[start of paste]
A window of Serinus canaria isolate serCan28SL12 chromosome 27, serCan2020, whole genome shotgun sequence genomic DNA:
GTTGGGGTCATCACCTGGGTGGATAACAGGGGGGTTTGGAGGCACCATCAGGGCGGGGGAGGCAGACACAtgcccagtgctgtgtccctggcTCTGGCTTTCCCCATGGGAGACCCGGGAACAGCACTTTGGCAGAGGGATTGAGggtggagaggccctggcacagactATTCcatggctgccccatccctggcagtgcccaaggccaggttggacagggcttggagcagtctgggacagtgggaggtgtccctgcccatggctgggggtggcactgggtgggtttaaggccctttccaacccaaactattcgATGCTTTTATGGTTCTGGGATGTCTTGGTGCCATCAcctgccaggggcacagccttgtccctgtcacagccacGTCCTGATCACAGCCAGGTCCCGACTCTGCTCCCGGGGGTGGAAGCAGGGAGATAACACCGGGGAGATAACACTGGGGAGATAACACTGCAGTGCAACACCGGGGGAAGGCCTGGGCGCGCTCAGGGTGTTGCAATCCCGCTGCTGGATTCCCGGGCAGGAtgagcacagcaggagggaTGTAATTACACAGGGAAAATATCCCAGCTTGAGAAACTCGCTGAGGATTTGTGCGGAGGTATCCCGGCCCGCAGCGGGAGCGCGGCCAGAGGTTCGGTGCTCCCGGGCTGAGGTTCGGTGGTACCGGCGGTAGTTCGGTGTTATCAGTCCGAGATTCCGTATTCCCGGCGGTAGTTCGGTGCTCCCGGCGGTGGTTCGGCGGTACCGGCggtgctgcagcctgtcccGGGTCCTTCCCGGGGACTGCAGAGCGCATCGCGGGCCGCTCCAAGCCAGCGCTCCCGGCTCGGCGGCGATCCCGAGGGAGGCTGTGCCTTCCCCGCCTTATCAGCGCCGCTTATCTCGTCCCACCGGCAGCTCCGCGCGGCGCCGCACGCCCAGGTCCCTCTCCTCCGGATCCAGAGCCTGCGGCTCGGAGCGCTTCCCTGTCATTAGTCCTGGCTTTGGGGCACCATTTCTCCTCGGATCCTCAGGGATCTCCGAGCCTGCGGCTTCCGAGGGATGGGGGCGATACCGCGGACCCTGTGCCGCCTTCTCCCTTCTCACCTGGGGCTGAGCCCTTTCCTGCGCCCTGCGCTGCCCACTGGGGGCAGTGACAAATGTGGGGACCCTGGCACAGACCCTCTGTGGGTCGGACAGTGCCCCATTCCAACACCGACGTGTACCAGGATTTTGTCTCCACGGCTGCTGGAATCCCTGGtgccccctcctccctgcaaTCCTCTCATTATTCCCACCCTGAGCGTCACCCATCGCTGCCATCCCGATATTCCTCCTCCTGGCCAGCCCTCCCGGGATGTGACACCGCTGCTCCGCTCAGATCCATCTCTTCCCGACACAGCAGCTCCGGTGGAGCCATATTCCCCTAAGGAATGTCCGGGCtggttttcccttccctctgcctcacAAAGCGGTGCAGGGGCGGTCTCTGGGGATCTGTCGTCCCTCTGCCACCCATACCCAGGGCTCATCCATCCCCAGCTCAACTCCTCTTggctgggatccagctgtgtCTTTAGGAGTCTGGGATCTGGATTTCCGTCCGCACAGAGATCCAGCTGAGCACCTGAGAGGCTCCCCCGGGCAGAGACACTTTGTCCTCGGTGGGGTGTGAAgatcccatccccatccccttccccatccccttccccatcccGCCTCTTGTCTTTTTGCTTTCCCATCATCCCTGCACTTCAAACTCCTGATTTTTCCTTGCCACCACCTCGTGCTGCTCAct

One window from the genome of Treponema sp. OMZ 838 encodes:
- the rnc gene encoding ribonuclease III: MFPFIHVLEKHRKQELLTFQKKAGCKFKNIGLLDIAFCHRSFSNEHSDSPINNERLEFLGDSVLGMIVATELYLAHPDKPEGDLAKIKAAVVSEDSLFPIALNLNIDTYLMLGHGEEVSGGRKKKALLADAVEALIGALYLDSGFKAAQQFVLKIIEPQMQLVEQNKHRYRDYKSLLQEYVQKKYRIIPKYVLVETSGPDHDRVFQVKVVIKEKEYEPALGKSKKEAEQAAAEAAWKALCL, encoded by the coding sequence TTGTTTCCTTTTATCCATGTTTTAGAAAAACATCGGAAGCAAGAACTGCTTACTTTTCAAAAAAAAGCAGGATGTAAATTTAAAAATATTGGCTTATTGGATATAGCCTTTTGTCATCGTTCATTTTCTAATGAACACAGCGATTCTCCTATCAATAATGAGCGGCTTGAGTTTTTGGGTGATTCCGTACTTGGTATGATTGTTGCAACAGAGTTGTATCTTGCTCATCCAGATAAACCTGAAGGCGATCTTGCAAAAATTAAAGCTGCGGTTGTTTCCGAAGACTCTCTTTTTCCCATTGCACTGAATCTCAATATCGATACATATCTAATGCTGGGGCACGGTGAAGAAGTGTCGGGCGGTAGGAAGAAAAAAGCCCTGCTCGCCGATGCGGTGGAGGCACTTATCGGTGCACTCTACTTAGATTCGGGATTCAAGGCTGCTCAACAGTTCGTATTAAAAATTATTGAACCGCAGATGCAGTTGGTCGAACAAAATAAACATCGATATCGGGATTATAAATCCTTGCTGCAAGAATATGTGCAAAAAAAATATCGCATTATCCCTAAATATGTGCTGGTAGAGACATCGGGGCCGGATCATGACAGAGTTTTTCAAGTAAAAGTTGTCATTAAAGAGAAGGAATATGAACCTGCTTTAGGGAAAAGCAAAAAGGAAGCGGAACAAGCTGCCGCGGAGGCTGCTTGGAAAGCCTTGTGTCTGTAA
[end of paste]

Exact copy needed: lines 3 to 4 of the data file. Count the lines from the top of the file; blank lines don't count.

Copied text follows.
One window from the genome of Treponema sp. OMZ 838 encodes:
- the rnc gene encoding ribonuclease III: MFPFIHVLEKHRKQELLTFQKKAGCKFKNIGLLDIAFCHRSFSNEHSDSPINNERLEFLGDSVLGMIVATELYLAHPDKPEGDLAKIKAAVVSEDSLFPIALNLNIDTYLMLGHGEEVSGGRKKKALLADAVEALIGALYLDSGFKAAQQFVLKIIEPQMQLVEQNKHRYRDYKSLLQEYVQKKYRIIPKYVLVETSGPDHDRVFQVKVVIKEKEYEPALGKSKKEAEQAAAEAAWKALCL, encoded by the coding sequence TTGTTTCCTTTTATCCATGTTTTAGAAAAACATCGGAAGCAAGAACTGCTTACTTTTCAAAAAAAAGCAGGATGTAAATTTAAAAATATTGGCTTATTGGATATAGCCTTTTGTCATCGTTCATTTTCTAATGAACACAGCGATTCTCCTATCAATAATGAGCGGCTTGAGTTTTTGGGTGATTCCGTACTTGGTATGATTGTTGCAACAGAGTTGTATCTTGCTCATCCAGATAAACCTGAAGGCGATCTTGCAAAAATTAAAGCTGCGGTTGTTTCCGAAGACTCTCTTTTTCCCATTGCACTGAATCTCAATATCGATACATATCTAATGCTGGGGCACGGTGAAGAAGTGTCGGGCGGTAGGAAGAAAAAAGCCCTGCTCGCCGATGCGGTGGAGGCACTTATCGGTGCACTCTACTTAGATTCGGGATTCAAGGCTGCTCAACAGTTCGTATTAAAAATTATTGAACCGCAGATGCAGTTGGTCGAACAAAATAAACATCGATATCGGGATTATAAATCCTTGCTGCAAGAATATGTGCAAAAAAAATATCGCATTATCCCTAAATATGTGCTGGTAGAGACATCGGGGCCGGATCATGACAGAGTTTTTCAAGTAAAAGTTGTCATTAAAGAGAAGGAATATGAACCTGCTTTAGGGAAAAGCAAAAAGGAAGCGGAACAAGCTGCCGCGGAGGCTGCTTGGAAAGCCTTGTGTCTGTAA